17 May 2020 Millennials and women key drivers of ESG investments widening the gap between winners and losers
The universe of investment is changing. Millennials are twice as likely to invest in sustainable investment products as the rest of the investors. If responsible investments are considered a niche choice for the majority of the investors, they have become the norm for women and millennials demanding that their portfolios have a positive social impact.
According to Schroders, 78 percent of investors say that sustainable investing has become more important to them in the past five years, while 64 percent increased their sustainable investment allocations this year.
Interest in ESG-oriented investing has skyrocket lately. Many investors demand that companies do better on a wide variety of matters that fall under the ESG umbrella. ESG-focused equity funds have taken in nearly $70bn of assets just over the past year, according to EPFR, while traditional equity funds have suffered almost $200bn of outflows over the same period.
Asset managers tend to define ESG, or “socially responsible investing”, differently, or weight metrics in conflicting ways. But look under the hood of some of the biggest ESG funds and it becomes apparent that they are heavily tilted towards tech stocks, including Microsoft.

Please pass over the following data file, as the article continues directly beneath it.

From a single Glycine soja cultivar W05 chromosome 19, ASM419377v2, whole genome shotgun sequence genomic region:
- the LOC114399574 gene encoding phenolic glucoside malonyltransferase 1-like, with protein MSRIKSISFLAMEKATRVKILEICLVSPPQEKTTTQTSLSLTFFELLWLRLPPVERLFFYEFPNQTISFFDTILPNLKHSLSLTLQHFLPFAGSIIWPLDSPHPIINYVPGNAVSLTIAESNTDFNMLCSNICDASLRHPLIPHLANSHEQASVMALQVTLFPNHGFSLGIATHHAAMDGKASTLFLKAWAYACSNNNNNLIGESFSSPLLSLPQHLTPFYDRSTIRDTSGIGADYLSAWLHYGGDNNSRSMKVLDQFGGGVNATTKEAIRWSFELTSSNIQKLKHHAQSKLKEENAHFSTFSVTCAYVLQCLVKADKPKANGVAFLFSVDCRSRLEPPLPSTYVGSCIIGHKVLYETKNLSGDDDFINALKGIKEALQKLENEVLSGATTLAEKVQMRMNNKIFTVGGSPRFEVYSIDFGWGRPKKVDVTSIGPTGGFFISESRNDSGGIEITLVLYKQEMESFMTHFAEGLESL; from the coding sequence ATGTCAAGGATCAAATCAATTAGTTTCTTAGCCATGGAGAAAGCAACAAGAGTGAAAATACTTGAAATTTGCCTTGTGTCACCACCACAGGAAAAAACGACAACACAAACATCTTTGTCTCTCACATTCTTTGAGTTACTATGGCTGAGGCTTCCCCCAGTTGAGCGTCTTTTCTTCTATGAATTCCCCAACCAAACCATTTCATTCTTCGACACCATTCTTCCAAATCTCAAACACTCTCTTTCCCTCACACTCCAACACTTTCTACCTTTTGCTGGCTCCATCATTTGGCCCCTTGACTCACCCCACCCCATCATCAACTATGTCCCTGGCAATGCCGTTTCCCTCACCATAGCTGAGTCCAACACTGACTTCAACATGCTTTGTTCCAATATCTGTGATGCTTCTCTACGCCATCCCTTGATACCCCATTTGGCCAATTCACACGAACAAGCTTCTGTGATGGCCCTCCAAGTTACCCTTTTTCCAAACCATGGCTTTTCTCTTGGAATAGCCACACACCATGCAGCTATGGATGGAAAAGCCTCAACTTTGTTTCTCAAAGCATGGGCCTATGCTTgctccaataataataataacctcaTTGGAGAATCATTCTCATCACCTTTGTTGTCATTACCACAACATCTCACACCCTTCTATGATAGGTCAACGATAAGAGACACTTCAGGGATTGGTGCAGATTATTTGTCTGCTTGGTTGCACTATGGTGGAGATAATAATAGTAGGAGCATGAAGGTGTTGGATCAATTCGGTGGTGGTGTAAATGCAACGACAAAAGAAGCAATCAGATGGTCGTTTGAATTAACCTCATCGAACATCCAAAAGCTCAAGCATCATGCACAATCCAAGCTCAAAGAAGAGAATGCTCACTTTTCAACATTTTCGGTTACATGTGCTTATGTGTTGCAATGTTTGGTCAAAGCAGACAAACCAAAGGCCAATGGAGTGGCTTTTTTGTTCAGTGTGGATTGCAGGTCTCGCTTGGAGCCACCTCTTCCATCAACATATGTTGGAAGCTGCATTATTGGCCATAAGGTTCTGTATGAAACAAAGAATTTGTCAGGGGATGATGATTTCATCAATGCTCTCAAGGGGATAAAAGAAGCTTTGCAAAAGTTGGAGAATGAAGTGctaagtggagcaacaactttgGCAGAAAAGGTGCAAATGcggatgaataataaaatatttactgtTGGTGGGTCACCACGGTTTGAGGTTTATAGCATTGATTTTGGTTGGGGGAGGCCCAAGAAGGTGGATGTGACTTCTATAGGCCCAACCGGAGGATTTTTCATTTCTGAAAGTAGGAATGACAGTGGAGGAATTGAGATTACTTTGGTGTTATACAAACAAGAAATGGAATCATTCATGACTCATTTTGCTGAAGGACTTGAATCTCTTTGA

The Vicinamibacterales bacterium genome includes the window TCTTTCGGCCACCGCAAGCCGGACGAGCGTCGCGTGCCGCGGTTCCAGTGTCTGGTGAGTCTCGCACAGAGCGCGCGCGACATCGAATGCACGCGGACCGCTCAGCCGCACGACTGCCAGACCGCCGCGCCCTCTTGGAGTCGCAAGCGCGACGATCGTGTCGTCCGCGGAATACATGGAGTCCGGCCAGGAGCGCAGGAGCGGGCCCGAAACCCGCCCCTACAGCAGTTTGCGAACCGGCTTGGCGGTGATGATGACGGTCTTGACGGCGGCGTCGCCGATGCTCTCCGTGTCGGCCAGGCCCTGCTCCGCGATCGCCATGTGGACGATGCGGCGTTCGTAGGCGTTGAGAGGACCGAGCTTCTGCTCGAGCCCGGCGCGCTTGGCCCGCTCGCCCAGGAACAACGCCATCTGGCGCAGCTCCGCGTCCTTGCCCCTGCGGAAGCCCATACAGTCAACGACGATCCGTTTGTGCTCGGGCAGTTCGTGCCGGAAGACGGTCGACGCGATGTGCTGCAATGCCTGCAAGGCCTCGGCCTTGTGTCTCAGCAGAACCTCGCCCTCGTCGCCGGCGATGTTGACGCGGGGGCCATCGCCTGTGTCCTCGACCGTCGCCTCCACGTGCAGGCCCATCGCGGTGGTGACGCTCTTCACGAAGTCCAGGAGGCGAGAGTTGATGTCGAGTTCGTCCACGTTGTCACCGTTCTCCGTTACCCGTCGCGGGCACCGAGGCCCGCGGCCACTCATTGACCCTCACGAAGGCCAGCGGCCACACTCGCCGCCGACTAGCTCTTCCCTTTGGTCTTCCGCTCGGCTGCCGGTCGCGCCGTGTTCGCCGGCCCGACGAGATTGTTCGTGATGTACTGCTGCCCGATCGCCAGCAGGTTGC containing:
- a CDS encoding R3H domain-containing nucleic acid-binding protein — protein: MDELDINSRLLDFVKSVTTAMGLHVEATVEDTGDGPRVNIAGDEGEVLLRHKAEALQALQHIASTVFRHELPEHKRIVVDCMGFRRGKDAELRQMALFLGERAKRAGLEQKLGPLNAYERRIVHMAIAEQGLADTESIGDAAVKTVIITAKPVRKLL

“Given the unprecedented media attention focused on sustainability and its relative immaturity as an investment style, ESG is having a fast-growing impact on equity market positioning,” Barclays said in a recent report. “We believe that it is likely contributing to widening the valuation dispersion between ‘winners’ and ‘losers’.”
Mr Klarman of Baupost, a value-oriented hedge fund, bemoaned the environment in his latest letter to clients, but argued that the “ongoing selling pressure of value names has contributed to mispricings that represent potential opportunity for long-term investors”.
Over time, the shunning of companies that lag behind on ESG metrics may indeed lead to investors being able to harvest a “sin premium” by buying systematically underpriced stocks. However, given the fact that ESG-focused investing is likely to prove a secular trend, it might also mean that value will stay in a funk far longer than its proponents might like.